While they may forever be inexorably linked together, not all PIIGS are the same. By PIIGS (i.e., Portugal, Ireland, Italy, Greece and Spain), we are of course referring to the debt-laden European countries whose economic woes have threatened the stability of the union. These countries have been the source of crisis on several occasions over the past half dozen years or so, in particular in 2012 and presently in the case of Greece. However, not all of the PIIGS have continued to struggle. One of the PIIGS in particular has risen (flown?) above the rest in recent years: Ireland. And what better time to point out the country’s superior performance than St. Patrick’s Day.
As the chart illustrates, since the lows in 2009, Ireland’s ISEQ stock index is up over two-fold. In fact, through February, the ISEQ Index is up 211.9% versus a gain of 211.1% for the S&P 500. And in comparison to its fellow PIIGS, Ireland’s stock market performance has been even more impressive. The next best performers, Italy and Spain are up 76% and 59%, respectively. Then there is Portugal which is 20% below its 2009 low and Greece whose stock market is half of what it was at its 2009 low.
Here are the PIIGS’ returns since the 2009 low, since the key 2012 low during the height of the PIIGS crisis and since June of last year when many of the PIIGS hit peaks of varying importance.
One can see that from the major PIIGS low in 2012, Ireland is handily beating the other countries. Italy and Spain are still well above those lows, as is Greece even. Ireland, however, has doubled Greece’s performance – and doubled its own price since its 2012 low. Portugal meanwhile has given back practically its entire post-2012 rally. Not good.
The top in June of 2014 presented challenges of different degrees for the PIIGS. Portugal and Greece are well off of those respective tops and indeed their weakness over that period accounts for much of their loss since 2009. Conversely, Ireland has since been able to surpass its highs from 2014 by over 20%. This accounts for much of Ireland’s margin of post-2012 outperformance over Italy and Spain which are currently struggling at their 2014 peaks.
So what accounts for Ireland’s separation from its fellow PIIGS? Many economists will point to the country’s aggressive austerity-driven approach to its economic reforms. While we are not economists, and don’t strive to be, we personally are sympathetic to such arguments and applaud such a commitment by the country. And though the nature of Ireland’s economic woes was somewhat different than the other PIIGS, their approach to reform should at least garner some consideration among other debt-burdened, economically-challenged countries.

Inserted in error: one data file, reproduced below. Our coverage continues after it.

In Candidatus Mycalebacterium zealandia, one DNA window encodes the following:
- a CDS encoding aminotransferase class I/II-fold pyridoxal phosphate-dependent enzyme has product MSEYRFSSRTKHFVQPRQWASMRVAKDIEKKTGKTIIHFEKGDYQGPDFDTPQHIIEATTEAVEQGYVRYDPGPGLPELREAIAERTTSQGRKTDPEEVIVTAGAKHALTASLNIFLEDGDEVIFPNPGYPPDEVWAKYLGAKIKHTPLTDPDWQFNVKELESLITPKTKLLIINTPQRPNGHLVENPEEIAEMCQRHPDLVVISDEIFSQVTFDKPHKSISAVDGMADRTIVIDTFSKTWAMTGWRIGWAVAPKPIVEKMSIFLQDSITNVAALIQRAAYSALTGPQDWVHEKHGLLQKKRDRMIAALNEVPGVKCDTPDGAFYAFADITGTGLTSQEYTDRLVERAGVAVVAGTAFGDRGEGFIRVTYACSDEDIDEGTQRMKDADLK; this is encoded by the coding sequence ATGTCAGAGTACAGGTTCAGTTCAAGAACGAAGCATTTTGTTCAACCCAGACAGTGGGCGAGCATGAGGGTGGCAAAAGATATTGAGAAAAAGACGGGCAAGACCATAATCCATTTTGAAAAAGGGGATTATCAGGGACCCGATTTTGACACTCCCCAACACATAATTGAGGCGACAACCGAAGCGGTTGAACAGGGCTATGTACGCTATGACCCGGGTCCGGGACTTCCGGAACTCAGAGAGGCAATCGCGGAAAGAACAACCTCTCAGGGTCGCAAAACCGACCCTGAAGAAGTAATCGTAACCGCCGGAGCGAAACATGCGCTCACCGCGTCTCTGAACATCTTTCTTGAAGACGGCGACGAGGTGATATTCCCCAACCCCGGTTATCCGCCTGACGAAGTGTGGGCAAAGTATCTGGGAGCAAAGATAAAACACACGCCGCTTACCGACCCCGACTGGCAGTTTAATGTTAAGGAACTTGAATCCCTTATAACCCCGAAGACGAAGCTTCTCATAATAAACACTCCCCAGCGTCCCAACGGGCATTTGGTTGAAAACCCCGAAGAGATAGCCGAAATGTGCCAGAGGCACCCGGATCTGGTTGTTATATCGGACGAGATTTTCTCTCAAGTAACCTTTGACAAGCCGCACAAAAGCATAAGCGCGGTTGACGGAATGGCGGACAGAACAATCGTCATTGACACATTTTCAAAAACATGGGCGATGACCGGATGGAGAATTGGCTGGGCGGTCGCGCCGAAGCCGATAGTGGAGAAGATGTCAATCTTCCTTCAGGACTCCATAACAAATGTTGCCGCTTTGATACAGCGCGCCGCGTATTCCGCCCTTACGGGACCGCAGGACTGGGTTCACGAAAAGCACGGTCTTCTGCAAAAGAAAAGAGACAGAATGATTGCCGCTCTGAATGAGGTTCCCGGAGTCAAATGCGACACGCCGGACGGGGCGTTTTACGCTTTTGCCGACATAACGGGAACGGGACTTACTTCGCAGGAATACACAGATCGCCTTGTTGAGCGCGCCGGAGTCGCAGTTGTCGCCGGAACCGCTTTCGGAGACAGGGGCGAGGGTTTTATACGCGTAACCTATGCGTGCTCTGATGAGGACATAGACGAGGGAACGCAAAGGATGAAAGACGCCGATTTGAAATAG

Lastly, this post is not merely a St. Patrick’s Day backslap to Ireland. Let’s look at the Irish market’s prospects from this point. We mentioned in a post 1 year ago that the major factor impacting the Irish ISEQ Index at the time was the 38.2% Fibonacci Retracement of the 2007-2009 decline. Indeed, it was that precise area where the index topped out in February of last year. That level held until it was able to break out in December. The index has been on a tear since, rising 17% for the year to date to around 6100 currently. This happens to be one of the two key levels we are looking at in terms of potential resistance and/or targets (again, we don’t like to necessarily put “targets” on a chart; rather they are points of potential consequence should prices reach said level.)
The approximate 6100 level represents the next steps of progression following the 5100 level where the index was halted last year. Specifically, these key points lie in the vicinity of 6100:
- The 50% Fibonacci Retracement of the 2007-2009 Decline ~6050
- The 161.8% Fibonacci Projection of the 2009-2010 Rally ~6100
Should the ISEQ exceed this level, the next stop could be the 7000 area, highlighted by the following lines of importance.
- The 61.8% Fibonacci Retracement of the 2007-2009 Decline ~7000
- The 61.8% Fibonacci Projection of the 2011-2014 Rally ~7000
Whether or not the Irish ISEQ is able to sustain the 6100 level, or attain the 7000 level remains to be seen. However, on this St. Patrick’s Day, Ireland’s economy and stock market probably deserve a hand (or a pint) for their recovery from the depths reached in 2009. Perhaps the country can even secure its removal from the ranks of the “PIIGS”. At a minimum, Ireland at least deserves the title of “prized PIIG”.
“Pink Pig” photo from Flickr.
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The commentary included in this blog is provided for informational purposes only. It does not constitute a recommendation to invest in any specific investment product or service. Proper due diligence should be performed before investing in any investment vehicle. There is a risk of loss involved in all investments.